Photo copyright © 2019 Mariposa Native Plants
A native perennial herb, with cream or yellow flower clusters and woolly gray-green, leaves on floppy stems. The plant emerges in the spring and thrives throughout the hot summer, relying upon its deep root system. It produces large seed follicles later in the summer, typically in August or early September, which break open to disperse seeds attached to white, fluffy fibers. A.vestita is winter deciduous. But, as a perennial, it comes back year after year and adds an exotic accent to any California native plant garden. Along with several other species in the Asclepias genus, this plant is a host for the monarch butterfly caterpillar. Woolly Milkweed is endemic to California. It has the largest seed of any of the fifteen milkweeds native to California.
A.vestita is found in the Central Valley, south and east of Stockton and into the adjacent foothills of the Sierra Nevada. It also grows in the Coast Range from Salinas south to Santa Barbara. Lastly, it is found on the lower northern slopes of the San Gabriel and San Bernadino Mountains in southern California. Elevation: sea level to above 8,000 ft. (2500m). Sun: full or partial. Moisture: prefers arid conditions. Temperature: cold tolerant to 25°F (-5°C). Soil: prefers sandy, rocky, and decomposed granite soils; pH 6-8.
Try to get Woolly Milkweed in the ground as soon as is practical; As with other milkweeds A.vestita does not like life in the container. It might be prudent to protect young plants with a gopher cage in the ground and a deer screen above ground. As the plants get older, they develop more of the internal toxic latex sap, and they become unpalatable to herbivores. However, Woolly Milkweed is easy to care for once established. It prefers a site that is well-drained. Roots are sensitive to disturbance; avoid breaking the root ball when planting from the container. Water (1 gallon, 4 liters) once per week until the first winter's soaking rain. Water once per month, same amounts, in the second summer. Thereafter, no supplemental water required. This milkweed can grow to be large plant some 2-3 feet tall and 3-4 feet across, with multiple stems sprouting from the ground. A.vestita propagates through seeds and by way of rhizomes; it can expand beyond its initial space, so this is a consideration in locating it in the garden. Again, the Woolly Milkweed is a host plant for the monarch butterfly caterpillar, so it's possible that the plant can be devoured by caterpillars should the monarchs visit. The good news is that the plants have adapted to this predation, and they bounce back quite quickly.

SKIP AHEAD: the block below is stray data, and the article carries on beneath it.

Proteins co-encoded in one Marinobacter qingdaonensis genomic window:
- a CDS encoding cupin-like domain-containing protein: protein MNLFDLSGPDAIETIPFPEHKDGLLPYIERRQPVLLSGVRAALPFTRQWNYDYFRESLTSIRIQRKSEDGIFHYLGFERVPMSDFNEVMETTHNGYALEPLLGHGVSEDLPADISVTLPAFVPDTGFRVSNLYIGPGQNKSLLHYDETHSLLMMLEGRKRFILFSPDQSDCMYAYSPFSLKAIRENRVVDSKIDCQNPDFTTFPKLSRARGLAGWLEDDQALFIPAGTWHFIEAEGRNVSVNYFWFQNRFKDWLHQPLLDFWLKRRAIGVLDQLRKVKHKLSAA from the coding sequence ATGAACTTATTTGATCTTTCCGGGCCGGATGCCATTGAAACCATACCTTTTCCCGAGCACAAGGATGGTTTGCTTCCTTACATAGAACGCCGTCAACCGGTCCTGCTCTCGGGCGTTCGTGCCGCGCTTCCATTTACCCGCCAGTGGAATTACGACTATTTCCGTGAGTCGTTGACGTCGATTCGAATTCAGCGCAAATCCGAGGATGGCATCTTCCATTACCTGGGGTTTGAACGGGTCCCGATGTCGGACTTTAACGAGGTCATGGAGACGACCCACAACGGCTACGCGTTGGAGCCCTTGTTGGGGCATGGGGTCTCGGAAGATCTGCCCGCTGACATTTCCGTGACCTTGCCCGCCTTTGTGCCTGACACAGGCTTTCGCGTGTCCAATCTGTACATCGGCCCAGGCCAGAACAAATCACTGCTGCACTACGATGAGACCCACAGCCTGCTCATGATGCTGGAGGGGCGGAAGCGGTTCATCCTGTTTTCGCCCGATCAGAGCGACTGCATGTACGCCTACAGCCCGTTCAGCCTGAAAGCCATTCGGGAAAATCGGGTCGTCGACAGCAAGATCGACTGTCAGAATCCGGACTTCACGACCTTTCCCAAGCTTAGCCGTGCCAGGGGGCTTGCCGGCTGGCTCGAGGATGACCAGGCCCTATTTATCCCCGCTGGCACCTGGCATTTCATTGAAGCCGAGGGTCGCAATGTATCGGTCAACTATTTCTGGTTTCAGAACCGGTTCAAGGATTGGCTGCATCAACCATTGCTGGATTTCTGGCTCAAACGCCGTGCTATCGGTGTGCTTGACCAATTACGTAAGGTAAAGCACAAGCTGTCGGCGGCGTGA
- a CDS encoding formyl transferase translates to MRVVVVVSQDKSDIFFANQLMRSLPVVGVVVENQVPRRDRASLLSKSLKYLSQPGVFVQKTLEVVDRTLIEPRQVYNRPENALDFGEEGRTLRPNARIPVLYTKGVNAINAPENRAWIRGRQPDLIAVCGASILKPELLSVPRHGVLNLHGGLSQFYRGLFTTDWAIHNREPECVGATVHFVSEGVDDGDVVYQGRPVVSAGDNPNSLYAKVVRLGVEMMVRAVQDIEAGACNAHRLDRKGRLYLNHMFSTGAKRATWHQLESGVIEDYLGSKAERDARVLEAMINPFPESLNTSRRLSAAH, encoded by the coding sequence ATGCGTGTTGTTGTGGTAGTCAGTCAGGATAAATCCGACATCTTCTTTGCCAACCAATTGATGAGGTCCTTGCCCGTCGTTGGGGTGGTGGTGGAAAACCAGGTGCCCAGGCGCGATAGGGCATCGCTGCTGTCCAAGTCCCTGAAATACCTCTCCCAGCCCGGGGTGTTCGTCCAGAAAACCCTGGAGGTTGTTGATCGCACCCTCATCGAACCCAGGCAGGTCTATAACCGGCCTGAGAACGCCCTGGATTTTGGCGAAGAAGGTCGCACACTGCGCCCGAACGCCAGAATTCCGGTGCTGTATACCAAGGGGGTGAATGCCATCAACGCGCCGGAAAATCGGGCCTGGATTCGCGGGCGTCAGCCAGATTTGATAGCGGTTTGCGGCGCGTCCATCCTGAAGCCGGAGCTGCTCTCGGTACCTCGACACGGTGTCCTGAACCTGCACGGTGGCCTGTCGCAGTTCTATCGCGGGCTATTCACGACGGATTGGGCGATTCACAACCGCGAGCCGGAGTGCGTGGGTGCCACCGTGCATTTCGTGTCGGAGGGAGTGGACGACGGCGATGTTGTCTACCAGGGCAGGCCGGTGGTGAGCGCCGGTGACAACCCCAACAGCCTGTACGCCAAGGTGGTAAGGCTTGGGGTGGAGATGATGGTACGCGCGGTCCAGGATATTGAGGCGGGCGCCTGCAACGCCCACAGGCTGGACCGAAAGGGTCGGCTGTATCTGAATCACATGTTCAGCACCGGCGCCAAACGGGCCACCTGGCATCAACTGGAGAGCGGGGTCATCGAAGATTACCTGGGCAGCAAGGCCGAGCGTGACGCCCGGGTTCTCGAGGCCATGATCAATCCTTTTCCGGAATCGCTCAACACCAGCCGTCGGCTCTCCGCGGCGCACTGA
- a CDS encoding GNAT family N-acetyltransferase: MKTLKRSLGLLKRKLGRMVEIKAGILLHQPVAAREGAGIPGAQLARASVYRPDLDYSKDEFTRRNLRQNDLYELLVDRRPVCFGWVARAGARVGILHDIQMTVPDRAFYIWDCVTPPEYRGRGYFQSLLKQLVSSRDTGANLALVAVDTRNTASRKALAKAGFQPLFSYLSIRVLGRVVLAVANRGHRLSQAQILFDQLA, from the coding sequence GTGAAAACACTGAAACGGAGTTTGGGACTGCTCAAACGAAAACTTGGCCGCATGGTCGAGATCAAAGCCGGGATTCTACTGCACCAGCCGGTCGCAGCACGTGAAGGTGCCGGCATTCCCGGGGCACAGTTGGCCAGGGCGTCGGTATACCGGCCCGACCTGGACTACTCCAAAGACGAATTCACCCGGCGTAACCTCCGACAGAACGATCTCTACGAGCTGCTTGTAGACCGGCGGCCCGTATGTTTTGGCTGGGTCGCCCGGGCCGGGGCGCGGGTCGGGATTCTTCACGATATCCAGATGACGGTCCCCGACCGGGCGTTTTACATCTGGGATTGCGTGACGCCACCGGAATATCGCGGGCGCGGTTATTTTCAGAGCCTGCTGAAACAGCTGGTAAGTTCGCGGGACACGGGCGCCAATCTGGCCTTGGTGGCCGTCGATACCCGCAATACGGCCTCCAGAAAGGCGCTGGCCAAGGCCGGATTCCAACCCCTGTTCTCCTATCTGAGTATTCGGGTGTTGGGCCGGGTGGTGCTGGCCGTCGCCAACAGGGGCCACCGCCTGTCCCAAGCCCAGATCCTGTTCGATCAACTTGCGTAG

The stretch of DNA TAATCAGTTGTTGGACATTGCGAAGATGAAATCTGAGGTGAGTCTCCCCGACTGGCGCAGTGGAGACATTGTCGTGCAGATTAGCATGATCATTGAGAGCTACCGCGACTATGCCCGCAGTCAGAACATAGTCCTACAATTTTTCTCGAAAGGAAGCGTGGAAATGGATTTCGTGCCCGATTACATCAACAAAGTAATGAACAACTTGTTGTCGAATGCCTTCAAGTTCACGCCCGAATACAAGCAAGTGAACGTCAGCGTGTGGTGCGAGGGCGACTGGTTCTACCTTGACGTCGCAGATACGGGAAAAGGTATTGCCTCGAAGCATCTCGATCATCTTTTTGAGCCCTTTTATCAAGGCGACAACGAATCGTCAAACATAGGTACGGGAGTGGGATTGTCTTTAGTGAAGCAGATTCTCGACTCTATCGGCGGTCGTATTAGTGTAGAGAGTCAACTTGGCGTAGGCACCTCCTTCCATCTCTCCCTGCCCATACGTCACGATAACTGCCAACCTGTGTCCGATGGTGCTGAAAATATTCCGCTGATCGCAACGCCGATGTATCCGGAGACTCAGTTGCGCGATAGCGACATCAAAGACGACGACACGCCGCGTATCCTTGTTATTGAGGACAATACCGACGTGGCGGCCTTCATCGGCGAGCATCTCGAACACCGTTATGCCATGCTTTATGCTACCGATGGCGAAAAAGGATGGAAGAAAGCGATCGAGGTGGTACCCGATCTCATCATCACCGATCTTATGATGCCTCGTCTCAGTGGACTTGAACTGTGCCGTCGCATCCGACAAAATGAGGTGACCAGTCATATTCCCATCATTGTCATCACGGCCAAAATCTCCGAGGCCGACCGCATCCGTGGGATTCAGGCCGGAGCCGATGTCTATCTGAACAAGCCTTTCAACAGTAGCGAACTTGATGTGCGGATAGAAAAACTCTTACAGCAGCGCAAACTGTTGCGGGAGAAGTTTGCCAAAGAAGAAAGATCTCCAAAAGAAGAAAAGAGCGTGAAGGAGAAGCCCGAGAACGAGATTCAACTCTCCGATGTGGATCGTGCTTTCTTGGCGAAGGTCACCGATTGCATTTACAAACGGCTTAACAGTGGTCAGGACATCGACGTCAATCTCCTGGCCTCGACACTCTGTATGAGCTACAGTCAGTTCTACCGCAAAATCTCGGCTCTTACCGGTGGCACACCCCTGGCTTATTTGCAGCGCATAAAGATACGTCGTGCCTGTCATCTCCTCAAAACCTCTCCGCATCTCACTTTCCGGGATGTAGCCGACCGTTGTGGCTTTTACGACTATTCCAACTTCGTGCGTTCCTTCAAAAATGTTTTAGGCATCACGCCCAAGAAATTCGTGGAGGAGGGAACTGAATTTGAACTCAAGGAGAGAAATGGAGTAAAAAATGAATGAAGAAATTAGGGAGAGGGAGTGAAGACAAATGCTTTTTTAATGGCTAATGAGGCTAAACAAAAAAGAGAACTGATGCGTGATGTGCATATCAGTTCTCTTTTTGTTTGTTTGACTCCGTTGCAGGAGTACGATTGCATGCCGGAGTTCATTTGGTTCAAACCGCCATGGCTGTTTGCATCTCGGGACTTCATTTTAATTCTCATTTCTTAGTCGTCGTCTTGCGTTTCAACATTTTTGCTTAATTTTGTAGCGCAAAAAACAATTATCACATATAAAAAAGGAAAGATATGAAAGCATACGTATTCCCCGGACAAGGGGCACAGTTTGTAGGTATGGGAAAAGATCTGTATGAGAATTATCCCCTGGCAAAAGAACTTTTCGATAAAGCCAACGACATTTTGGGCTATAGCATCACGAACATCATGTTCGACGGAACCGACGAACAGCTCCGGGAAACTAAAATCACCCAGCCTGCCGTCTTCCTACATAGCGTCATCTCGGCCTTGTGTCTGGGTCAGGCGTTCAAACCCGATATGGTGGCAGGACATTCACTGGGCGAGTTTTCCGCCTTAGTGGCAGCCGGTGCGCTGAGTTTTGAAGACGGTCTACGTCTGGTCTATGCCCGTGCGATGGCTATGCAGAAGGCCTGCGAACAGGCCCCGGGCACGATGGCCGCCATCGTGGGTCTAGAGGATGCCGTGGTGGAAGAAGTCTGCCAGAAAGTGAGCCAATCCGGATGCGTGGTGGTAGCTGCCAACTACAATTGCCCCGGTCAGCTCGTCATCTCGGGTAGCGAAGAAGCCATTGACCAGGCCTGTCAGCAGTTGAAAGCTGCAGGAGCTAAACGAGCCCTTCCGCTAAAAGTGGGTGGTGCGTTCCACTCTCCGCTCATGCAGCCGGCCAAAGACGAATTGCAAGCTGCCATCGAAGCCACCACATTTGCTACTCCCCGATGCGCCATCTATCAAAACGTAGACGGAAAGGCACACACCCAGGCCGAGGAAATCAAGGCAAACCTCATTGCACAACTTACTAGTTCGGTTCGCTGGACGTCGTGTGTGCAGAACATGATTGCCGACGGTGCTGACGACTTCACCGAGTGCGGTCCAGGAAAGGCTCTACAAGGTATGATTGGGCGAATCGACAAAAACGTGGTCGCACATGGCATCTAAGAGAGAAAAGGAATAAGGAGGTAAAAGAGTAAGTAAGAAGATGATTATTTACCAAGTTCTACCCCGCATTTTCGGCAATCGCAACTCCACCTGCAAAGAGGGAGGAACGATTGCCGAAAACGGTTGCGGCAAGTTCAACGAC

A.vestita is a host plant for the monarch butterfly's caterpillars. Milkweeds, and A.vestita among them, contain within them an alkaloid that is mildly poisonous and distasteful to birds and other predators. However, the monarch has adapted to this natural fact, and the caterpillars can feed on the milkweed leaves and fine stems, absorb the alklaoid, and become quite unpalatable to predators.
Aphids: Young plants especially are subject to oleander aphids. Brush the aphids off gently by hand, with a soft brush, or with a spray of water from the garden hose. Please do not use pesticides on A.vestita, because these chemicals harm the monarch butterfly caterpillars. California native plants are adapted to withstand the insect pests, and they really don't need chemical help from you to do so. Also, the aphids are a prime food target for the helpful lady beetle insect, so leaving a few of them on the plant confirms an established food and life cycle.
Gophers: Might eat at the roots of A.vestita. It's a good practice to protect young plants with an in-ground gopher cage.
Deer and rabbits: Might browse on young Woolly Milkweeds. Protect young plants with an above-ground screen that is staked to the earth. Once the milkweed is mature (2-3 years), deer and rabbits should not be a problem.
This milkweed is a bit difficult to distinguish from the California Milkweed, Asclepias californica. The differences are that Woolly Milkweed has distinctly more gray-green foliage, its lower leaves have short petioles (leaf stems), grows from singular stems that do not branch off above ground, and its flowers are yellow or cream-colored. In contrast, California Milkweed has greener, less hairy foliage, grows with branching stems, has lower leaves that attach directly to the stem at their base (no significant petioles), and distinctly purple flower clusters.
#1 container (about 1 gallon).
Seeds (24 per package).